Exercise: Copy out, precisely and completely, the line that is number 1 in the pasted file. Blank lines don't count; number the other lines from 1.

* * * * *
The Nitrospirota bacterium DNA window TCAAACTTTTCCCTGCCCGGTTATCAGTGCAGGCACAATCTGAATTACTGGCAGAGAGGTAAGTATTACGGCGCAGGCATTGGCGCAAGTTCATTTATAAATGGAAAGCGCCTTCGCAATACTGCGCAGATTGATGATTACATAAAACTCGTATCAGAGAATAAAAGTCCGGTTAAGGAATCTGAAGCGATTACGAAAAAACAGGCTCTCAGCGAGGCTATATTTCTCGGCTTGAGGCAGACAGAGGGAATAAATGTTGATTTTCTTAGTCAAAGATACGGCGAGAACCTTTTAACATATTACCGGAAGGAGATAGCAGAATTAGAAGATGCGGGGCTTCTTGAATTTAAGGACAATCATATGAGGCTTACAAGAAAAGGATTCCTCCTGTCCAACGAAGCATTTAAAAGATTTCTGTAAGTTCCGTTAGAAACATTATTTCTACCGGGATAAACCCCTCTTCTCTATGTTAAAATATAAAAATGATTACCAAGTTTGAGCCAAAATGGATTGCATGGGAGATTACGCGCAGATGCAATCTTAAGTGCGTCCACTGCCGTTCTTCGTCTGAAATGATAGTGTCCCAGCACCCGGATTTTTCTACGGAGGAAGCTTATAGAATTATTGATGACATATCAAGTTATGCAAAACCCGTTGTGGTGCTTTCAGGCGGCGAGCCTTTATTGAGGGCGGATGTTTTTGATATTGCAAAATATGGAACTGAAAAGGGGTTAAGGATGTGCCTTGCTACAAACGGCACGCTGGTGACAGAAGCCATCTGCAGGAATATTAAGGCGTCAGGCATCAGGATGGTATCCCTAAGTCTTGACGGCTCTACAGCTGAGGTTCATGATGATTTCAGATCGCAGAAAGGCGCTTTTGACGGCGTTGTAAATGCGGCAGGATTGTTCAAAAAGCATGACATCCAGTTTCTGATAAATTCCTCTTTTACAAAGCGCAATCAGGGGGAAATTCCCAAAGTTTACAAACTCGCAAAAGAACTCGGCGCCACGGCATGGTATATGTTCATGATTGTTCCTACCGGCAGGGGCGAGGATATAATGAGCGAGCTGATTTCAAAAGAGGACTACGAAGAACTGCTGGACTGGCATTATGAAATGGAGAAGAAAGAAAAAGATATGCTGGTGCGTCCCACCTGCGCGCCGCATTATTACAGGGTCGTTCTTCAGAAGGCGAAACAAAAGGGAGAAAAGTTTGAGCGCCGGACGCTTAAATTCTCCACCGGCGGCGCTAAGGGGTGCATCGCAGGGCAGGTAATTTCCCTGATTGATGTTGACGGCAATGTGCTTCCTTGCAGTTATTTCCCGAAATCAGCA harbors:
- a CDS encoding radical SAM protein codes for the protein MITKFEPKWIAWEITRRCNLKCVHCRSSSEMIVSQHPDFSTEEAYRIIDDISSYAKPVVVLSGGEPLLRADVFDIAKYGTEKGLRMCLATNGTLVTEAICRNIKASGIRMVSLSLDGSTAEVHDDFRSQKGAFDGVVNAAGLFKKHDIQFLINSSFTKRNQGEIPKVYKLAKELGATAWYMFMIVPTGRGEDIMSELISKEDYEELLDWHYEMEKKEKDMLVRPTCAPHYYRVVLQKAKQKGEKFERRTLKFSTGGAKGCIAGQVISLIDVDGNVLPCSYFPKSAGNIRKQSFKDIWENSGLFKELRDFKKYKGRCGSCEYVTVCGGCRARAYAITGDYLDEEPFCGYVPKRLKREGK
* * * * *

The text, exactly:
The Nitrospirota bacterium DNA window TCAAACTTTTCCCTGCCCGGTTATCAGTGCAGGCACAATCTGAATTACTGGCAGAGAGGTAAGTATTACGGCGCAGGCATTGGCGCAAGTTCATTTATAAATGGAAAGCGCCTTCGCAATACTGCGCAGATTGATGATTACATAAAACTCGTATCAGAGAATAAAAGTCCGGTTAAGGAATCTGAAGCGATTACGAAAAAACAGGCTCTCAGCGAGGCTATATTTCTCGGCTTGAGGCAGACAGAGGGAATAAATGTTGATTTTCTTAGTCAAAGATACGGCGAGAACCTTTTAACATATTACCGGAAGGAGATAGCAGAATTAGAAGATGCGGGGCTTCTTGAATTTAAGGACAATCATATGAGGCTTACAAGAAAAGGATTCCTCCTGTCCAACGAAGCATTTAAAAGATTTCTGTAAGTTCCGTTAGAAACATTATTTCTACCGGGATAAACCCCTCTTCTCTATGTTAAAATATAAAAATGATTACCAAGTTTGAGCCAAAATGGATTGCATGGGAGATTACGCGCAGATGCAATCTTAAGTGCGTCCACTGCCGTTCTTCGTCTGAAATGATAGTGTCCCAGCACCCGGATTTTTCTACGGAGGAAGCTTATAGAATTATTGATGACATATCAAGTTATGCAAAACCCGTTGTGGTGCTTTCAGGCGGCGAGCCTTTATTGAGGGCGGATGTTTTTGATATTGCAAAATATGGAACTGAAAAGGGGTTAAGGATGTGCCTTGCTACAAACGGCACGCTGGTGACAGAAGCCATCTGCAGGAATATTAAGGCGTCAGGCATCAGGATGGTATCCCTAAGTCTTGACGGCTCTACAGCTGAGGTTCATGATGATTTCAGATCGCAGAAAGGCGCTTTTGACGGCGTTGTAAATGCGGCAGGATTGTTCAAAAAGCATGACATCCAGTTTCTGATAAATTCCTCTTTTACAAAGCGCAATCAGGGGGAAATTCCCAAAGTTTACAAACTCGCAAAAGAACTCGGCGCCACGGCATGGTATATGTTCATGATTGTTCCTACCGGCAGGGGCGAGGATATAATGAGCGAGCTGATTTCAAAAGAGGACTACGAAGAACTGCTGGACTGGCATTATGAAATGGAGAAGAAAGAAAAAGATATGCTGGTGCGTCCCACCTGCGCGCCGCATTATTACAGGGTCGTTCTTCAGAAGGCGAAACAAAAGGGAGAAAAGTTTGAGCGCCGGACGCTTAAATTCTCCACCGGCGGCGCTAAGGGGTGCATCGCAGGGCAGGTAATTTCCCTGATTGATGTTGACGGCAATGTGCTTCCTTGCAGTTATTTCCCGAAATCAGCA harbors: